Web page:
RF24-105mm F4 L IS USM

RF24-105mm F4 L IS USM

The RF24-105mm F4 L IS USM is a standard zoom lens that crosses the boundaries of still images and video to expand the range of expressiveness in imaging. Its flexible optical design takes advantage of the large diameter and short back focus made possible by the RF mount to open up new possibilities in lenses. With its effective arrangement of three glass-molded aspherical elements and a UD element for outstanding imaging performance, the design achieves a compact total length of 107.3mm and light weight of 700g. It is the first L lens to incorporate the Nano USM, pursuing fast AF for still images and comfortable video shooting. It further features an image stabilizing mechanism that counteracts camera shake in handheld shooting by the equivalent of five stops.* Its control ring, which can be assigned to aperture, shutter speed, ISO sensitivity settings, and exposure compensation, supports intuitive shooting.

  • *When EOS R is used with a focal length of 105mm. Conforms to CIPA standards.


  • RF24-105mm F4 L IS USM, Canon EOS R, 1/160sec., f/4.5, ISO200
  • RF24-105mm F4 L IS USM, Canon EOS R, 1/400sec., f/8, ISO100
  • RF24-105mm F4 L IS USM, Canon EOS R, 1/640sec., f/10, ISO200
  • RF24-105mm F4 L IS USM, Canon EOS R, 6sec., f/8, ISO100


Angle of View
(horizontal, vertical, diagonal)
74°−19°20’/ 53°−13°/ 84°−23°20’
No. of Diaphragm Blades 9
Closest Focusing Distance 0.45m
Maximum Magnification 0.24x (at 105mm)
Water/dust Resistance Yes
Filter Size 77mm
Max. Diameter x Length Ø83.5 × 107.3mm
Weight Approx. 700g
Lens Cap E-77 II
Lens Hood EW-83N
Lens Pouch/Case LP1319

  • UD element
  • GMo aspherical lens
  • ASC
  • Fluorine Coating

MTF Characteristics

Spatial frequency Maximum aperture
10 lines/mm
30 lines/mm
How to read
MTF characteristics

Spatial frequency Maximum aperture
10 lines/mm
30 lines/mm

The more the S and M curves are in line, the more natural the blurred image becomes.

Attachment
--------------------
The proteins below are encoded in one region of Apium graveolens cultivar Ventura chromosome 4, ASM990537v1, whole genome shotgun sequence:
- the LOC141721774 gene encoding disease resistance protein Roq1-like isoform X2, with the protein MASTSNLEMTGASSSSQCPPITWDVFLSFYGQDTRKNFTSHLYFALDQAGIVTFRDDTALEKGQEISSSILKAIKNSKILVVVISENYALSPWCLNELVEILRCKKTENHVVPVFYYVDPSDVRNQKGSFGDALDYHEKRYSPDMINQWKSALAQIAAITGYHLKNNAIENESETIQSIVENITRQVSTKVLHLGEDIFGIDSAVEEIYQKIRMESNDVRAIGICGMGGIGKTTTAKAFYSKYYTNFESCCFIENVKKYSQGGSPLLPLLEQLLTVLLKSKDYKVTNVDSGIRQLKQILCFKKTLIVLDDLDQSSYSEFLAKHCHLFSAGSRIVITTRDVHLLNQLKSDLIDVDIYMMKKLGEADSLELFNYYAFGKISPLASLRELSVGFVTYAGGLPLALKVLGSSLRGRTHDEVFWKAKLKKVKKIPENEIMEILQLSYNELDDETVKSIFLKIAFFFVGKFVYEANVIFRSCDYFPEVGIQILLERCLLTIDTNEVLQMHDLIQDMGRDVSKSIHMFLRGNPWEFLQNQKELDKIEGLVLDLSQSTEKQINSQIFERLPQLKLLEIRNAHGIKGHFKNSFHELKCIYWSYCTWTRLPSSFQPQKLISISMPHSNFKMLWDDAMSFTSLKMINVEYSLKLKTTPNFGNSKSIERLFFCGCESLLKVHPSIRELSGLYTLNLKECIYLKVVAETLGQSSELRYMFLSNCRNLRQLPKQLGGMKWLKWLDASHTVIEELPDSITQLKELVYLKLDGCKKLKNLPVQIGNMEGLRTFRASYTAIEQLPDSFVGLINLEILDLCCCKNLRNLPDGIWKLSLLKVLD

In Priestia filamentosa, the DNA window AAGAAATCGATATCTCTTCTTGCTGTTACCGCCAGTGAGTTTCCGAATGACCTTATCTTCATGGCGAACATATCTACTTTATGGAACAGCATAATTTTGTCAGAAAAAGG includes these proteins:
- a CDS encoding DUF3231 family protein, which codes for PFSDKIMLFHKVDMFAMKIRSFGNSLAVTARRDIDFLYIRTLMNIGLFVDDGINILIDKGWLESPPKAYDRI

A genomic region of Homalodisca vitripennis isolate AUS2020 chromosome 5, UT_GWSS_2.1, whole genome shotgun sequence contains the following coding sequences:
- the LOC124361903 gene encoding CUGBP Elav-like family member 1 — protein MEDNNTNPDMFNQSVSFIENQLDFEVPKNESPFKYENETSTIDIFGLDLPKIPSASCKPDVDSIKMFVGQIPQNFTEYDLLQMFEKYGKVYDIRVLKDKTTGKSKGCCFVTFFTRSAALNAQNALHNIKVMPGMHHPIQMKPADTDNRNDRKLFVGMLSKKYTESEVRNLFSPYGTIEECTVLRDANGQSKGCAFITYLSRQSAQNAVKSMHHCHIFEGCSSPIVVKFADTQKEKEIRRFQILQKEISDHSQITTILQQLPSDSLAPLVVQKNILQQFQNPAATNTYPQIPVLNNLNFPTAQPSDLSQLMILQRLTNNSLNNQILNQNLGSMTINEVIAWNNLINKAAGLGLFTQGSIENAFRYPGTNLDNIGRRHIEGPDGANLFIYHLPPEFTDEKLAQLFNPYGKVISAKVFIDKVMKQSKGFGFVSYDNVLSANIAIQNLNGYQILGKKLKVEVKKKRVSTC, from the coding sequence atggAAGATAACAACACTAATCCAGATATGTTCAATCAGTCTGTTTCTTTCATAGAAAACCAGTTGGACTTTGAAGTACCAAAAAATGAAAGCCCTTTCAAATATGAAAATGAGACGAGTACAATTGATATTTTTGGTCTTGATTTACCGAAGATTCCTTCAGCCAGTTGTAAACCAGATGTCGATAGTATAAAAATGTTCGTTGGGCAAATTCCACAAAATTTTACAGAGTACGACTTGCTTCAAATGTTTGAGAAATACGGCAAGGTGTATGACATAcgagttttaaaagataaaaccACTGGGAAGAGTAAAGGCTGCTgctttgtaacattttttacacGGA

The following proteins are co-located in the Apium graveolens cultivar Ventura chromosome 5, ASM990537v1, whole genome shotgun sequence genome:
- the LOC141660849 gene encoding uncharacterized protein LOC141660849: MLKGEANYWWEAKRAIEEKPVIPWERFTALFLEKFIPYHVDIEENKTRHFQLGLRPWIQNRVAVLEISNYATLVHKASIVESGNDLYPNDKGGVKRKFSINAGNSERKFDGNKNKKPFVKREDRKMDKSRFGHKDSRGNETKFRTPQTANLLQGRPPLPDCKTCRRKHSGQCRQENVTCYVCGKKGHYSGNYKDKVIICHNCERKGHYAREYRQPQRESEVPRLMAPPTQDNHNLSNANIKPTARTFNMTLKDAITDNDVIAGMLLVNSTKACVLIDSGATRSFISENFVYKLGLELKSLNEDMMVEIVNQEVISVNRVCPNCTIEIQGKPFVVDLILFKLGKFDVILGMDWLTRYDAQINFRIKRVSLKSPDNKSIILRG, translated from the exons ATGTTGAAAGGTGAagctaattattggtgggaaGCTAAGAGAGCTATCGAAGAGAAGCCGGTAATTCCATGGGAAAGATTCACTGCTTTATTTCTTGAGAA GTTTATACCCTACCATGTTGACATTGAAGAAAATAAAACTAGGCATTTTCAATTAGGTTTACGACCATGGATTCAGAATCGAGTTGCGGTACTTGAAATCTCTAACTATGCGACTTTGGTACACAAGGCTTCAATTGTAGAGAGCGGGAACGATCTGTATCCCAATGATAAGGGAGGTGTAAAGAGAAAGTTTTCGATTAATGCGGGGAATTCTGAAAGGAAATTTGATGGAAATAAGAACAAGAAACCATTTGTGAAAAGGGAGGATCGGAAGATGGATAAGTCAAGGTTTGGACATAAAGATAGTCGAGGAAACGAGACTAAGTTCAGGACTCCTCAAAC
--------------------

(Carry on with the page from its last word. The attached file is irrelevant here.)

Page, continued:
Modulation Transfer Function, or MTF, is a method of evaluating lens performance using contrast reproduction ratio. When evaluating the electrical characteristics of audio equipment, one important measure of performance is frequency response. This indicates the fidelity of the reproduced sound with respect to the source sound as it passes through the microphone, recording and playback circuits, and finally the speakers. When the reproduction is accurate, the equipment is classified as “hi-fi,” or “high fidelity.”
In the same way, when a lens is viewed as a transmission system for optical signals, measuring the frequency response of the optical system reveals whether the optical signal is transmitted faithfully. For a lens, the equivalent of frequency is “spatial frequency,” which indicates how many patterns, or cycles, of changes in sinusoidal density are present in a 1 mm width. Accordingly, the unit of spatial frequency is lines per mm, as opposed to Hz in electrical systems.

The MTF characteristics shown on this website are 10 lines/mm and 30 lines/mm, where the horizontal axis indicates image height (the distance on a diagonal line from the center of the image, in mm) with the image center set to 0, and the vertical axis indicates contrast. The closer the 10-line/mm curve is to 1, the better the contrast and clarity of the lens; the closer the 30-line/mm curve is to 1, the better the resolving power and sharpness of the lens. Although a good balance between both of these is important for a lens to be sharp and clear, a lens is generally said to offer excellent image quality if the 10-line/mm curve is greater than 0.8, or satisfactory image quality if greater than 0.6.

Resolving power and contrast are both good

Contrast is good; resolving power is poor

Resolving power is good; contrast is poor